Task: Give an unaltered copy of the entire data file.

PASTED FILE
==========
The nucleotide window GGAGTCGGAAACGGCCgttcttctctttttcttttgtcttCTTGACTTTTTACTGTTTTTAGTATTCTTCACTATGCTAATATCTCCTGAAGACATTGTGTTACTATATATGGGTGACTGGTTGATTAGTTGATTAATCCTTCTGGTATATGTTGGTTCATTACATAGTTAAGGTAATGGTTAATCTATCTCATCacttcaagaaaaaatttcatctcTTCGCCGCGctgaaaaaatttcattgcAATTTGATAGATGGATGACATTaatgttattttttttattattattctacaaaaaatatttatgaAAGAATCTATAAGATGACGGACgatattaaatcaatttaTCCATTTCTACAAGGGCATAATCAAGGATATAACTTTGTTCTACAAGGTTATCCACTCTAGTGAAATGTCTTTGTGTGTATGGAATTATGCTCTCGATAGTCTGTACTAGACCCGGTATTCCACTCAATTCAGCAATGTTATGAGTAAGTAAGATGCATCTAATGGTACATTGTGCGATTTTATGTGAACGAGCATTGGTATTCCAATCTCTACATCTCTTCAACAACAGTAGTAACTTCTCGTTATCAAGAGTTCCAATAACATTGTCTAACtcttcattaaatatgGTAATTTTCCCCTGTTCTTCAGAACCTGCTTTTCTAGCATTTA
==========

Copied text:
The nucleotide window GGAGTCGGAAACGGCCgttcttctctttttcttttgtcttCTTGACTTTTTACTGTTTTTAGTATTCTTCACTATGCTAATATCTCCTGAAGACATTGTGTTACTATATATGGGTGACTGGTTGATTAGTTGATTAATCCTTCTGGTATATGTTGGTTCATTACATAGTTAAGGTAATGGTTAATCTATCTCATCacttcaagaaaaaatttcatctcTTCGCCGCGctgaaaaaatttcattgcAATTTGATAGATGGATGACATTaatgttattttttttattattattctacaaaaaatatttatgaAAGAATCTATAAGATGACGGACgatattaaatcaatttaTCCATTTCTACAAGGGCATAATCAAGGATATAACTTTGTTCTACAAGGTTATCCACTCTAGTGAAATGTCTTTGTGTGTATGGAATTATGCTCTCGATAGTCTGTACTAGACCCGGTATTCCACTCAATTCAGCAATGTTATGAGTAAGTAAGATGCATCTAATGGTACATTGTGCGATTTTATGTGAACGAGCATTGGTATTCCAATCTCTACATCTCTTCAACAACAGTAGTAACTTCTCGTTATCAAGAGTTCCAATAACATTGTCTAACtcttcattaaatatgGTAATTTTCCCCTGTTCTTCAGAACCTGCTTTTCTAGCATTTA